What is it?

Healthy livers have very little or no fat in them. But if you drink too much alcohol, or eat too much food, your body deals with the excess calories by turning some of them into fat. This fat is then stored throughout your body, even within your liver cells. When the fat in liver cells builds up over time, it causes fatty liver disease. Fatty liver can increase the risk of developing:

  • Liver scarring (cirrhosis)
  • Diabetes
  • High blood pressure
  • Cardiovascular events such as heart attack or stroke
  • Some types of cancer

The good news is that fatty liver disease is reversible.


What will my GP do now?

Your GP may encourage you to:

  • Lose weight and increase physical activity (avoid rapid weight loss as it can worsen liver damage)
  • Avoid saturated fats, simple carbohydrates, and sweetened drinks
  • Keep your blood sugar levels within your target range
  • Reduce any cardiovascular risks such as smoking, high blood pressure, high cholesterol
  • Stop drinking alcohol

If you are overweight, your GP will recommend a weight management program. The goal is to lose weight gradually (around 0.25 to 0.5 kg per week) until you reach your ideal weight for your height and ethnicity.

Your GP may refer you to a dietician or to the Get Healthy Information and Coaching Service (see ‘What supports are available?’). If your condition is more serious, your GP may refer you to a specialist for care and treatment.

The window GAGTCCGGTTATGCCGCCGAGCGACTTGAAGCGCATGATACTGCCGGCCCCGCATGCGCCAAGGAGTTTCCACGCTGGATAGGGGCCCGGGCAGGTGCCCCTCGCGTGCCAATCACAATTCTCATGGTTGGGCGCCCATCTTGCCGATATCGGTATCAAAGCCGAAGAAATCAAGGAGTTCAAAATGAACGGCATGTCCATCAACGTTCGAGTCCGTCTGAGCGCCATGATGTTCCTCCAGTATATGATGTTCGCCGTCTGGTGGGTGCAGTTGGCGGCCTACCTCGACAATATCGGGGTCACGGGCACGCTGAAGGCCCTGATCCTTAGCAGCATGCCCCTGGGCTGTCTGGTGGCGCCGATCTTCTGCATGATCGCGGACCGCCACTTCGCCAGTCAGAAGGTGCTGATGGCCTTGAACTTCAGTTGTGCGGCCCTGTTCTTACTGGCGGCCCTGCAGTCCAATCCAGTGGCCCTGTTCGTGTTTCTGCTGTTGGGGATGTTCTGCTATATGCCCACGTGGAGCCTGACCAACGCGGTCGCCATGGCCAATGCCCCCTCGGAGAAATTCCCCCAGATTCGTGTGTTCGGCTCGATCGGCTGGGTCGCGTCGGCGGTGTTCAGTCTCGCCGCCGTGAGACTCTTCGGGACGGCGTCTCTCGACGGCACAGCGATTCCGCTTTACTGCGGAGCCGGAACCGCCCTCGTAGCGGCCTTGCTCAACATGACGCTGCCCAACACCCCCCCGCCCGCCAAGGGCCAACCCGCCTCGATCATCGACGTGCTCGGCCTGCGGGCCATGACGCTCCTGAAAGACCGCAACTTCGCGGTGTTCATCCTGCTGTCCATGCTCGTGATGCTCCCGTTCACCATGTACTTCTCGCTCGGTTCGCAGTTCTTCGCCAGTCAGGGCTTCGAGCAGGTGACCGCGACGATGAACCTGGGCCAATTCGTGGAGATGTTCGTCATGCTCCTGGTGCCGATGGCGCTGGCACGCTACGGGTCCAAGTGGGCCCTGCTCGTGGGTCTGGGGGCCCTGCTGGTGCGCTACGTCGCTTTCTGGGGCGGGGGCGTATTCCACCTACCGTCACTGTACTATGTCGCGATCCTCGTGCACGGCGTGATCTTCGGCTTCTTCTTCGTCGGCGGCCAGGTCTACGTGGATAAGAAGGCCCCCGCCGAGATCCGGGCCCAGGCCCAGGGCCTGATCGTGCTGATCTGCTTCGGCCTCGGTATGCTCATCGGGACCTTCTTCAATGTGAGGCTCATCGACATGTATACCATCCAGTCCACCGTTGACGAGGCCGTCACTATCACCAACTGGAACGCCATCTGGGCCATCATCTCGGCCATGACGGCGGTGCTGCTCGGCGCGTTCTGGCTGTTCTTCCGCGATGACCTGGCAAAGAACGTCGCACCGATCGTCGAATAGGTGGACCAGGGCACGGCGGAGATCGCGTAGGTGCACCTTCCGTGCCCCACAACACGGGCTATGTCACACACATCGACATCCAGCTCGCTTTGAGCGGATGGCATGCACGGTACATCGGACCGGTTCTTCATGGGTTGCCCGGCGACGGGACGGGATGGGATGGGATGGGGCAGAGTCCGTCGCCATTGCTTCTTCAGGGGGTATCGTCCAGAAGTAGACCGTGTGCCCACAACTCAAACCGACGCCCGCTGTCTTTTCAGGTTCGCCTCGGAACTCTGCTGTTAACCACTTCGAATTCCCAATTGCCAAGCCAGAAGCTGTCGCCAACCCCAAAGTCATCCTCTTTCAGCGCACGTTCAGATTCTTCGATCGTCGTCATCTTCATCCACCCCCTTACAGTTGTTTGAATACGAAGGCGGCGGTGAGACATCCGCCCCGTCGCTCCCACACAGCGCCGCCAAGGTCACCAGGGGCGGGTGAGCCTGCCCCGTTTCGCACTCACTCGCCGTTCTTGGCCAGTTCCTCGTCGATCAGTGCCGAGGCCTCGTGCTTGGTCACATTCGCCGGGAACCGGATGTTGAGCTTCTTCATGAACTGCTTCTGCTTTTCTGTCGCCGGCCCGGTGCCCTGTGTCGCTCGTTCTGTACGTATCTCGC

What will my GP do in future?

Your GP will want to see you every 6-12 months, depending on your risk of liver damage. They will continue to monitor your liver function (blood test) and weight. They may also check if you have any symptoms of liver problems, including:

  • Nausea or vomiting, including vomiting blood
  • Loss of appetite
  • Abdominal swelling
  • Easy bruising
  • Spider-like veins in the skin
  • Low energy or weakness
  • Muscle loss
  • Weight loss
  • Confusion


What can I do?

  • Follow any dietary changes recommended by your GP, dietician or health coach
  • Get active; your GP may recommend certain types of regular activity to suit your circumstances
  • Take your medication as prescribed
  • Avoid drinking alcohol and smoking
  • Have regular check-ups with your GP